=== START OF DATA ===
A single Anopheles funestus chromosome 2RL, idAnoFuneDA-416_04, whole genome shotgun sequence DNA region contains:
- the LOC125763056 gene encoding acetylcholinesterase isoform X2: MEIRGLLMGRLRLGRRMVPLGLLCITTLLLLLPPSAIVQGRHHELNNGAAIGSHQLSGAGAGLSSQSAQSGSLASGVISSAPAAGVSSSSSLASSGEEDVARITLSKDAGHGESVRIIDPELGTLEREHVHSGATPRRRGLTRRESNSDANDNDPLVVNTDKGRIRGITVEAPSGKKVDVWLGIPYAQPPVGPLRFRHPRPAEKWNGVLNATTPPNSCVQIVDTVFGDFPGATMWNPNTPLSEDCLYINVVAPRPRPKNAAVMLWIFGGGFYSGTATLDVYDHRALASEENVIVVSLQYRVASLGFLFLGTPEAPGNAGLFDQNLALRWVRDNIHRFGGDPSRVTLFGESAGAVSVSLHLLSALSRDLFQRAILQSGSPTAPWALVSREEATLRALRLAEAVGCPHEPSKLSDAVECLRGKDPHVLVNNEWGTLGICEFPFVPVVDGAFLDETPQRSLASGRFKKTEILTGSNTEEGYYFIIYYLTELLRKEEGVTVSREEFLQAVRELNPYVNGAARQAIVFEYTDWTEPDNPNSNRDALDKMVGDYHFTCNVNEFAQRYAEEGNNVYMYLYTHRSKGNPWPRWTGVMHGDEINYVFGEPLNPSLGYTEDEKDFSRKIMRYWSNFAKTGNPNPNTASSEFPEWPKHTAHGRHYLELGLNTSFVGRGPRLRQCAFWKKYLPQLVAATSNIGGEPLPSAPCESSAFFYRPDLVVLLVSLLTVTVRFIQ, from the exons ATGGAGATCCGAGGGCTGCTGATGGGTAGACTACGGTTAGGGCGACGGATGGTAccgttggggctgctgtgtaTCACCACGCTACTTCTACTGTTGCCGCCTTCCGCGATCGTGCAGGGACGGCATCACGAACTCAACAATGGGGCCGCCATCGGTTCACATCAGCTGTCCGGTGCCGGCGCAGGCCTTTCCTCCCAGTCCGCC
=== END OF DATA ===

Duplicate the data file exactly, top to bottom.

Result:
A single Anopheles funestus chromosome 2RL, idAnoFuneDA-416_04, whole genome shotgun sequence DNA region contains:
- the LOC125763056 gene encoding acetylcholinesterase isoform X2: MEIRGLLMGRLRLGRRMVPLGLLCITTLLLLLPPSAIVQGRHHELNNGAAIGSHQLSGAGAGLSSQSAQSGSLASGVISSAPAAGVSSSSSLASSGEEDVARITLSKDAGHGESVRIIDPELGTLEREHVHSGATPRRRGLTRRESNSDANDNDPLVVNTDKGRIRGITVEAPSGKKVDVWLGIPYAQPPVGPLRFRHPRPAEKWNGVLNATTPPNSCVQIVDTVFGDFPGATMWNPNTPLSEDCLYINVVAPRPRPKNAAVMLWIFGGGFYSGTATLDVYDHRALASEENVIVVSLQYRVASLGFLFLGTPEAPGNAGLFDQNLALRWVRDNIHRFGGDPSRVTLFGESAGAVSVSLHLLSALSRDLFQRAILQSGSPTAPWALVSREEATLRALRLAEAVGCPHEPSKLSDAVECLRGKDPHVLVNNEWGTLGICEFPFVPVVDGAFLDETPQRSLASGRFKKTEILTGSNTEEGYYFIIYYLTELLRKEEGVTVSREEFLQAVRELNPYVNGAARQAIVFEYTDWTEPDNPNSNRDALDKMVGDYHFTCNVNEFAQRYAEEGNNVYMYLYTHRSKGNPWPRWTGVMHGDEINYVFGEPLNPSLGYTEDEKDFSRKIMRYWSNFAKTGNPNPNTASSEFPEWPKHTAHGRHYLELGLNTSFVGRGPRLRQCAFWKKYLPQLVAATSNIGGEPLPSAPCESSAFFYRPDLVVLLVSLLTVTVRFIQ, from the exons ATGGAGATCCGAGGGCTGCTGATGGGTAGACTACGGTTAGGGCGACGGATGGTAccgttggggctgctgtgtaTCACCACGCTACTTCTACTGTTGCCGCCTTCCGCGATCGTGCAGGGACGGCATCACGAACTCAACAATGGGGCCGCCATCGGTTCACATCAGCTGTCCGGTGCCGGCGCAGGCCTTTCCTCCCAGTCCGCC